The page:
Human-Centered Computing

Department of Computer Science

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Past Events

Research seminar

A Success Model for Agile Software Development

Presenter: Daniel Russo

26 April 2019, 09:30-10:30

I will present a case study of an Agile Software Product Line (SPL) developed for mission critical purposes, where stakeholders’ commitment was a critical success factor. The Software Product Line goal was to implement mission–oriented features, reducing costs and time to operation in critical scenarios. The project lasted for three years and involved over 40 professionals. I will show how a hierarchical, waterfall- oriented organization was able to exploit Agile methods for its SPL to develop a Command & Control system, effectively running in on-field operations. I generalize the research experience, inducing a success model of general use for other comparable organizations. To do so, both Grounded Theory and Ethnographic approaches are used to identify critical success factors and their relations. In particular, I used a new Grounded Theory approach to improve qualitative rigor, known as Gioia methodology1. In this talk, I will provide an explanation of the context, challenges, and solutions provided to the Italian Army, as also the research methods used.

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Research seminar

Implementing Quality Assurance Practices in an Open Source Software Community

Presenter: Adam Alami

22 February 2019, 09:30-10:30

Many Free and Open Source Software (FOSS) projects have matured over the years to produce software of considerable size, complexity and some have seen generational changes. The need to rediscover, re-factor, and re-engineer existing code bases will thus increase over time, as will the need to deal with technological changes, processes, infrastructure, dependencies, and deployment platforms. We can safely assume that handling growth and maturity will require use of the best practices of software engineering methods and tools. An increase in popularity of a FOSS project implies that the community has to mature and improve its processes and practices. The objective of my PhD study is to bring a FOSS community quality assurance (QA) practices to higher standards. Through the mechanisms of a participatory action research process, I intend to introduce and when necessary, reinvigorate best QA practices in a FOSS community. I want to align the community QA practices with other FOSS communities’ practices and current software engineering best practices. This will yield a change in the affected community, but also new empirical insights into QA practices and new method to work with FOSS communities. The subject of my study is the Robot Operating System (ROS) community. The overall objective is to identify valuable lessons and knowledge that help others who wish to pursue a similar change agenda.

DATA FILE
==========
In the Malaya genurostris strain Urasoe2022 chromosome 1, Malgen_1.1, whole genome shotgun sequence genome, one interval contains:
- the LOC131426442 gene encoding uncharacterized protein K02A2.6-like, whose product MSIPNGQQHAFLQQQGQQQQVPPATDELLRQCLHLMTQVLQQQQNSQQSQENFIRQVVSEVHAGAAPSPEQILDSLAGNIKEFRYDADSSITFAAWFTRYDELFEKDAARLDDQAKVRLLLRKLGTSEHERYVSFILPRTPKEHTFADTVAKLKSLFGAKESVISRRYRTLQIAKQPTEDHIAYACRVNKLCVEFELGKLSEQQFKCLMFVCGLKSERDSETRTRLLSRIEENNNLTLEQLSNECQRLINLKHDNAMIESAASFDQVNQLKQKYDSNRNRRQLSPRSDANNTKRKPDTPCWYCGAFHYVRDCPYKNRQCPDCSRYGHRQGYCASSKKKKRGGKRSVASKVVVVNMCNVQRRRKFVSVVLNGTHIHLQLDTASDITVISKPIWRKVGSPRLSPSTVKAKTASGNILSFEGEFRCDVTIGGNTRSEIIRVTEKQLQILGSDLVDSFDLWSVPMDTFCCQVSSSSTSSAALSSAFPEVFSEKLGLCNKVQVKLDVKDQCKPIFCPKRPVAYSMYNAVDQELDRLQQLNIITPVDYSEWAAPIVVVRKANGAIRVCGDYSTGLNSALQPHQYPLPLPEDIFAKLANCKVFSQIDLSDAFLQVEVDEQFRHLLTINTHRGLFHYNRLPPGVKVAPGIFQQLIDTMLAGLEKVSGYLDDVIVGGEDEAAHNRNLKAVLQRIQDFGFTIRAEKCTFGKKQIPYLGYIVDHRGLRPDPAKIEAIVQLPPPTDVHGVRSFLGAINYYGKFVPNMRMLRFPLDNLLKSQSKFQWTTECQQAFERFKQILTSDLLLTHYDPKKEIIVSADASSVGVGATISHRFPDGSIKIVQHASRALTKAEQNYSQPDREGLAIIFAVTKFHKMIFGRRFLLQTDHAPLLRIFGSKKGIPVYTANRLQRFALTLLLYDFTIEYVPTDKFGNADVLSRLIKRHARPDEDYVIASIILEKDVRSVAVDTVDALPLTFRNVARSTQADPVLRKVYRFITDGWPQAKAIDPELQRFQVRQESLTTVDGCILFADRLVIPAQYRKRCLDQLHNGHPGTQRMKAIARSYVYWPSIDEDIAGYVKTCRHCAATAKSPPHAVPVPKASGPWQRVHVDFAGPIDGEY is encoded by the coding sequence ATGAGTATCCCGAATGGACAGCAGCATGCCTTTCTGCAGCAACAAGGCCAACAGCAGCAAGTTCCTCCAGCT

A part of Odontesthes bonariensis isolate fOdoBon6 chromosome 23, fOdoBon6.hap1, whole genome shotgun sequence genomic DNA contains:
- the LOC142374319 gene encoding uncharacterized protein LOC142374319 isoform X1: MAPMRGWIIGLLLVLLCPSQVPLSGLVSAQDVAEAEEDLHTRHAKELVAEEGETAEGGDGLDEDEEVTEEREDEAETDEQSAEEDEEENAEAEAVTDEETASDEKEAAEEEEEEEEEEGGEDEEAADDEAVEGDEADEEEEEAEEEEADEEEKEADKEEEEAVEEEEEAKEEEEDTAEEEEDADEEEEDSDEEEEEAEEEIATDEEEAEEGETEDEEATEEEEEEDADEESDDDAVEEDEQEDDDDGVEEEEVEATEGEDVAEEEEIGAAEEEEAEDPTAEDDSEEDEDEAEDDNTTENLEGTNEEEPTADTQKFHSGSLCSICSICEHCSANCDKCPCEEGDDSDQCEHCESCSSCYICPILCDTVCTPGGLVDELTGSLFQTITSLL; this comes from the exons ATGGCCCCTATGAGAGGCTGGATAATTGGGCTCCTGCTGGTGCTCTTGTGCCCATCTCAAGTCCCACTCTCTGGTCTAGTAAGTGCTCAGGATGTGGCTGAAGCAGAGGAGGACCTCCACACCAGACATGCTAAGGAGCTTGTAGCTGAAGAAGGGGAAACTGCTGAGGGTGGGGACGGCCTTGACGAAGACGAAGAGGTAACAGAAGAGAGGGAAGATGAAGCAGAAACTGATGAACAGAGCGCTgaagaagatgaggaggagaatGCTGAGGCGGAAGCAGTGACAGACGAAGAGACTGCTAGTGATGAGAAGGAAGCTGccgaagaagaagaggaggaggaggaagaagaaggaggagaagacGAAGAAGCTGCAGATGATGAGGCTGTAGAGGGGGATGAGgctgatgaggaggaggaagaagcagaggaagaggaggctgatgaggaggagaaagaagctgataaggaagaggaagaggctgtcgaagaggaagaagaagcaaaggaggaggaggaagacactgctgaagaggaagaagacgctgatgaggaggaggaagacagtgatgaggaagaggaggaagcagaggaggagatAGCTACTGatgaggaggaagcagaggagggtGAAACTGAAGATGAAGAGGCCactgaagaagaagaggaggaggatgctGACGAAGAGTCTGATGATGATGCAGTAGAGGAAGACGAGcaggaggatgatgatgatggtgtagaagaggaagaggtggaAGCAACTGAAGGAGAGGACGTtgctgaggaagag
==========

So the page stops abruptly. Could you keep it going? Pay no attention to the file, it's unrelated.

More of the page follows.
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Research seminar

Shape-Changing Interface Research: Small Steps To Address Grand Challenges.

Presenter: Tim Merritt

04 November 2018, 09:30-10:30

Abstract: In this seminar, I will review the topic of “Shape-Changing Interfaces,” taking departure in our recent paper identifying “grand challenges” for the research community (Alexander et al 2018). Shape-changing interfaces have emerged as a new method for interacting with computers, using dynamic changes in a device’s physical shape for input and output. Roots of this research begin with Ivan Sutherland’s Ultimate Display (Sutherland 1965), which was a concept proposing a future in which a computer can “control the existence of matter.” Shape-changing interfaces change our fundamental approach to interaction design, expanding interactive systems to include our perceptual motor skills to support the same direct interaction our body has with the everyday world. They take advantage of our haptic and kinaesthetic senses, our instinctive perception of physical 3D forms, and provide inherent support for multi-user interaction. In this talk, I will show various examples from recent research that has made progress exploring and addressing the grand challenges. A critical perspective is adopted in the end of the seminar to temper the enthusiasm and to present possible “dark patterns” for shape-changing interfaces to show how things might go wrong in the future. I invite discussion to explore dark patterns and to help map out opportunities for addressing the grand challenges.

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Research seminar

Designing the Desirable Smart Home: A Study of Household Experiences and Energy Consumption Impacts

Presenter: Rikke Hagensby Jensen

06 October 2018, 09:30-10:30

Research has shown that desirable designs shape the use and experiences people have when interacting with technology. Nevertheless, how desirability influences energy consumption is often overlooked, particularly in HCI studies evaluating the sustainability benefits of smart home technology. In this paper, we present a qualitative study with 23 Australian households who reflect on their experiences of living with smart home devices. Drawing on Nelson and Stolterman’s concept of desiderata we develop a typology of householders’ desires for the smart home and their energy implications. We structure these desires as three smart home personas: the helper, optimiser and hedonist, which align with desiderata’s three approaches to desire (reason, ethics and aesthetics). We use these insights to discuss how desirability can be used within HCI for steering design of the smart home towards sustainability.

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